There’s plenty more but you get the idea. Despite everyone going along with the updated trade deal, it wasn’t universally appreciated and the complaints manifesting admit the original negotiation period have failed to dissipate. We’ve even butted heads with lobbyists just for discussing the push to revise UCMCA after its passing. I’m expecting to see more complaints coming from member nations in the months ahead, especially if the economic situation continues to sour. Productivity is down just about everywhere and it’s encouraging finger-pointing. The real trick for regulators will be to accurately determine which complaints are valid and actually capable of being resolved fairly. It’ll be quite the achievement.

[Image: Chess Ocampo/Shutterstock]

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23 Comments on “Canada Joins Mexico in Trade Dispute Against United States...”


  • avatar
    Lou_BC

    “Despite everyone going along with the updated trade deal, it wasn’t universally appreciated and the complaints manifesting admit the original negotiation period have failed to dissipate.’

    The replacement for NAFTA was pushed through so the Cheeto Chief would have a feather in his cap/bad combover.

    One benefit to trade pacts is there are mechanisms that participants must follow to work through disputes. It’s complex but much better than “every man for themselves” negotiations on multiple items of trade. It produces stability. A new trade agreement means all of the players have to adapt to the new rules.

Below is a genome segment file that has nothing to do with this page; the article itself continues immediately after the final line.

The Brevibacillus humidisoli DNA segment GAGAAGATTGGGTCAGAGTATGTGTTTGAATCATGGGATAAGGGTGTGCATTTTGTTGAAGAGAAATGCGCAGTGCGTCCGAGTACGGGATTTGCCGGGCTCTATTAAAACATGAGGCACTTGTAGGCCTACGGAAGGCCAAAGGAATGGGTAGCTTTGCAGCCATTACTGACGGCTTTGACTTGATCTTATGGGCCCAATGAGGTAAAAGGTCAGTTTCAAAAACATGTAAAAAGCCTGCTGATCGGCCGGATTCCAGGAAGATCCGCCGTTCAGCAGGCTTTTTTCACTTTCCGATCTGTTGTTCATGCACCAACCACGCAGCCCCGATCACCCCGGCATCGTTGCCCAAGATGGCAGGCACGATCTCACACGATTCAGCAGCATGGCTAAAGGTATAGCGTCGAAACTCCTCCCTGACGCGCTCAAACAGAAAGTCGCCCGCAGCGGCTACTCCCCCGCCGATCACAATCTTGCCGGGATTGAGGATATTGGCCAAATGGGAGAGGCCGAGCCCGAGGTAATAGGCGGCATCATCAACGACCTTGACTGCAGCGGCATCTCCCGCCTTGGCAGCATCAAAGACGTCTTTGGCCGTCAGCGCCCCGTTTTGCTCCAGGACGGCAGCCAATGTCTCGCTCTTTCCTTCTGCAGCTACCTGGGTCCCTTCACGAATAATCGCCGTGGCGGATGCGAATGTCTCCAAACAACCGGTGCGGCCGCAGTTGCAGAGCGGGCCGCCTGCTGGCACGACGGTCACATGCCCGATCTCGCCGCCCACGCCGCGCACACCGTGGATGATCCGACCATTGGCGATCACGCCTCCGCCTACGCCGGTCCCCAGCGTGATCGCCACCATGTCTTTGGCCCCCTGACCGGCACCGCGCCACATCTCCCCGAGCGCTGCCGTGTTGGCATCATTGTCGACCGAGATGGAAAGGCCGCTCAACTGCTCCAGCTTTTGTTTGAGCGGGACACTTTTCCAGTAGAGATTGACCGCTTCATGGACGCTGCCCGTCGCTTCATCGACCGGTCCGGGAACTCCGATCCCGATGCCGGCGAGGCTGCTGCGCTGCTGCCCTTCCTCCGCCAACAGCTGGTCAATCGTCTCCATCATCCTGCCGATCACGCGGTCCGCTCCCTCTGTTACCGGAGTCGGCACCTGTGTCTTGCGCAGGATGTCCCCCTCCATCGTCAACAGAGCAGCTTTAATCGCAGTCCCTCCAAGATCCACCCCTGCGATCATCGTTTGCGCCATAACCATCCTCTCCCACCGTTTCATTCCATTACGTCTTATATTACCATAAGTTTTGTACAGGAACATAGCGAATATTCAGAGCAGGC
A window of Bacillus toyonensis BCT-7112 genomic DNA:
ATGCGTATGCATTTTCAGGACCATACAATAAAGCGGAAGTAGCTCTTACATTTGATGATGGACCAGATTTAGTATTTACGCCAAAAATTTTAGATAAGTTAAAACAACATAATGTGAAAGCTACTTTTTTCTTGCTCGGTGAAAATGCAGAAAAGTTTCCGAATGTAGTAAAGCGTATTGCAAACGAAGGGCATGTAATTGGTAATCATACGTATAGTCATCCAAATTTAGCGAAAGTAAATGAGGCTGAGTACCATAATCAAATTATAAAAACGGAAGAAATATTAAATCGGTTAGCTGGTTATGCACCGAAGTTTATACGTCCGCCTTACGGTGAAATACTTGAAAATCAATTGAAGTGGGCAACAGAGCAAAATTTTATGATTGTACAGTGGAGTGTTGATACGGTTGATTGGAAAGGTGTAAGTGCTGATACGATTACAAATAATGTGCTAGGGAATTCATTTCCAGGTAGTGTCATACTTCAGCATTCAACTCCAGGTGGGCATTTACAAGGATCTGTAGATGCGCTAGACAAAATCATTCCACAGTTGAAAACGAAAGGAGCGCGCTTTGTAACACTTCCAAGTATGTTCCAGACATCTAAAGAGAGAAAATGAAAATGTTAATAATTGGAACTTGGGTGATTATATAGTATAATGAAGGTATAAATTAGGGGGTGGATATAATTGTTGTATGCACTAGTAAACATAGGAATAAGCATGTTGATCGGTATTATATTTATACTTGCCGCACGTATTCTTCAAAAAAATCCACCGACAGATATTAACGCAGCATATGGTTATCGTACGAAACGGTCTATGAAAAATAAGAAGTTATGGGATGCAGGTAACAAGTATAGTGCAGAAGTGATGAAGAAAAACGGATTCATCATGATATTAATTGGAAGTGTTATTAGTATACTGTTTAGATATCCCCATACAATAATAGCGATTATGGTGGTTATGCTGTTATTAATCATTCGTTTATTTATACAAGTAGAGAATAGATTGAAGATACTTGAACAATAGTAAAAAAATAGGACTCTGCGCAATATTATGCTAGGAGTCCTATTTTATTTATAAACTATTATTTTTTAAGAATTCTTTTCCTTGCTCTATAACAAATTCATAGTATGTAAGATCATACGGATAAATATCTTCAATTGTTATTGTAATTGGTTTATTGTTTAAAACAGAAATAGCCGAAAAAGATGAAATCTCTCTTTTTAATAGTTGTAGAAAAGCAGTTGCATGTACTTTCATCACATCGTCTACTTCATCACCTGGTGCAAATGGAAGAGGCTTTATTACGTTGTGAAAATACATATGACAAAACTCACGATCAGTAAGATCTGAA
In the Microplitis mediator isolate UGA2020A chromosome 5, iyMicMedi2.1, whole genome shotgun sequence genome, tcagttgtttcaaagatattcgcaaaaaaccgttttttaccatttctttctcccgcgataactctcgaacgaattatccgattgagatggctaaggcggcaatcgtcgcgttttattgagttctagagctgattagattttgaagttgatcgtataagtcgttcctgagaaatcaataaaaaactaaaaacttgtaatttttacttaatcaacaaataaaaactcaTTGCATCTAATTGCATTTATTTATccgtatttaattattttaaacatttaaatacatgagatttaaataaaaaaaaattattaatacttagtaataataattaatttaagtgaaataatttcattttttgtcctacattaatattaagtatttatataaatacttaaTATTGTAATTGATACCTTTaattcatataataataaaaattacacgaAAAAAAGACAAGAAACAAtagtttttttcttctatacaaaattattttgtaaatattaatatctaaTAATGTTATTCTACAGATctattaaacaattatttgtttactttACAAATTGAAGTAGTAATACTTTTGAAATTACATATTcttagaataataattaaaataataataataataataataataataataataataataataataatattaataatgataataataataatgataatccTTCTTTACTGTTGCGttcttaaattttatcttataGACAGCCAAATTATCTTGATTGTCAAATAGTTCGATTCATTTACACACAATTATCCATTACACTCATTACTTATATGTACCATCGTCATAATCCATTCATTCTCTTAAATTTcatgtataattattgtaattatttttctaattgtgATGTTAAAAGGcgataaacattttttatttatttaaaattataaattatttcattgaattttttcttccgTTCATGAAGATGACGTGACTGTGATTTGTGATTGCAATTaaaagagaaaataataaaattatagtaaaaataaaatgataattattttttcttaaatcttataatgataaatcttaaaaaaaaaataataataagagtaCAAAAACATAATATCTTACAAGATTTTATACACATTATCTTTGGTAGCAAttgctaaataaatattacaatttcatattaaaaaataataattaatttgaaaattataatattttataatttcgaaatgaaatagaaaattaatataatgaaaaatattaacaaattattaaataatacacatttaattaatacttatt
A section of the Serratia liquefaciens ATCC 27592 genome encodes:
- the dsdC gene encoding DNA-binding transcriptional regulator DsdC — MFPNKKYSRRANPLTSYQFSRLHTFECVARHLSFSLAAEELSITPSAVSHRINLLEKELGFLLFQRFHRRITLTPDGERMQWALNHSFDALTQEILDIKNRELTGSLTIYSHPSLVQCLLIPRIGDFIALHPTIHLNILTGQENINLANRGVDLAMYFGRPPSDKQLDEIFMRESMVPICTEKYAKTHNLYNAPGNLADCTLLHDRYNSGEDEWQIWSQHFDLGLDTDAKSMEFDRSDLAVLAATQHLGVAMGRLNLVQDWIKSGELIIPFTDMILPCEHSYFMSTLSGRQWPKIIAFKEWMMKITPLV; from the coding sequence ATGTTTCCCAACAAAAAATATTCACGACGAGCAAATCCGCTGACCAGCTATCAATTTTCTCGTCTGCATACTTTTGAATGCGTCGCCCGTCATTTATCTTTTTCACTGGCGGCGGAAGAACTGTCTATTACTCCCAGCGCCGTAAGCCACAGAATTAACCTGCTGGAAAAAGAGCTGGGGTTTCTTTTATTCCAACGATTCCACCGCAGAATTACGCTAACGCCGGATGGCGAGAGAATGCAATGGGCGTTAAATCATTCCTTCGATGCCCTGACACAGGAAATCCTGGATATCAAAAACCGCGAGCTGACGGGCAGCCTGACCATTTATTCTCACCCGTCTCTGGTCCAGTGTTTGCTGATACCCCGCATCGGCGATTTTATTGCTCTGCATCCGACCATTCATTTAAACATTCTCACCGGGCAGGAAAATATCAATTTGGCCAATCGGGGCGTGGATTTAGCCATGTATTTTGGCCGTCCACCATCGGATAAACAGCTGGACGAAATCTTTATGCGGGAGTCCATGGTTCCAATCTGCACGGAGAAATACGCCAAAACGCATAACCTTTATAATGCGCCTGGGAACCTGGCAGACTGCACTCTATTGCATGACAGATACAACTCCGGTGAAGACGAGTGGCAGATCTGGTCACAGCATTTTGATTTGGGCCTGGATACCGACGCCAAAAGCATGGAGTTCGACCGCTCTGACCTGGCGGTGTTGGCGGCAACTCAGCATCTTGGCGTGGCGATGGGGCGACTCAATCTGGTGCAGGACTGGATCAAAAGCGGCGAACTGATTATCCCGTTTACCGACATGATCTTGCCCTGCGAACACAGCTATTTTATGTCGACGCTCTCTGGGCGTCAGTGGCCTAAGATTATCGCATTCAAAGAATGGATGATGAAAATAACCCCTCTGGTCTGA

One of the reasons companies went to Mexico was to exploit cheap labour and lax labour laws. I feel that forcing them to pay better wages and meet higher standards is a good idea. Legislation can stop the race to the bottom and offshoring to places like China. Many will complain about increased costs due to purchasing from higher wage sources. You can’t have it both ways, higher wages typically mean a higher sale price or do you want to keep supporting Chinesium goods?

    • 0 avatar
      Matt Posky

      So you think USMCA is a pointless act pushed through to make Trump look good but you also like what’s in it and think it’s going to help North America?

      • 0 avatar
        Lou_BC

        Um, reread what I said. It is NOT a pointless act. It’s rather valuable BUT was pushed through faster than it should have been to make Rump look better. Other than the automobile concessions, there isn’t anything in it that Canada conceded that wasn’t ALREADY planned under the TPP (TransPacificPartnership).

        • 0 avatar
          IH_Fever

          “it’s good, but wait Trump did it so it’s bad.” Classic